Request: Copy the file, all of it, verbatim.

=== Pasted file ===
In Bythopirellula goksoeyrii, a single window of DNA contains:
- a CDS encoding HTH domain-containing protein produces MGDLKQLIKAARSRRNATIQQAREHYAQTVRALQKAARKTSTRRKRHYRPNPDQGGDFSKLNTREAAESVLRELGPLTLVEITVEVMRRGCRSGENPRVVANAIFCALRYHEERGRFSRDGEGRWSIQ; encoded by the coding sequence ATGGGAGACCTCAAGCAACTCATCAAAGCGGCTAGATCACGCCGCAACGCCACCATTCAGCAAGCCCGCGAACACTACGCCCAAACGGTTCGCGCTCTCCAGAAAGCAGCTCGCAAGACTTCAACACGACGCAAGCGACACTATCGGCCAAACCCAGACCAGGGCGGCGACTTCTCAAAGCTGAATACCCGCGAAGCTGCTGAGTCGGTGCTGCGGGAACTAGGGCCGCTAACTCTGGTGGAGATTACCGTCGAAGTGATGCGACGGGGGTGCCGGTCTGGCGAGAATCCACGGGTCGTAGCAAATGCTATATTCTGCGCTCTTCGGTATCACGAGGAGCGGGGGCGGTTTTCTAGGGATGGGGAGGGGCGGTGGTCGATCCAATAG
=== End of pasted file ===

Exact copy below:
In Bythopirellula goksoeyrii, a single window of DNA contains:
- a CDS encoding HTH domain-containing protein produces MGDLKQLIKAARSRRNATIQQAREHYAQTVRALQKAARKTSTRRKRHYRPNPDQGGDFSKLNTREAAESVLRELGPLTLVEITVEVMRRGCRSGENPRVVANAIFCALRYHEERGRFSRDGEGRWSIQ; encoded by the coding sequence ATGGGAGACCTCAAGCAACTCATCAAAGCGGCTAGATCACGCCGCAACGCCACCATTCAGCAAGCCCGCGAACACTACGCCCAAACGGTTCGCGCTCTCCAGAAAGCAGCTCGCAAGACTTCAACACGACGCAAGCGACACTATCGGCCAAACCCAGACCAGGGCGGCGACTTCTCAAAGCTGAATACCCGCGAAGCTGCTGAGTCGGTGCTGCGGGAACTAGGGCCGCTAACTCTGGTGGAGATTACCGTCGAAGTGATGCGACGGGGGTGCCGGTCTGGCGAGAATCCACGGGTCGTAGCAAATGCTATATTCTGCGCTCTTCGGTATCACGAGGAGCGGGGGCGGTTTTCTAGGGATGGGGAGGGGCGGTGGTCGATCCAATAG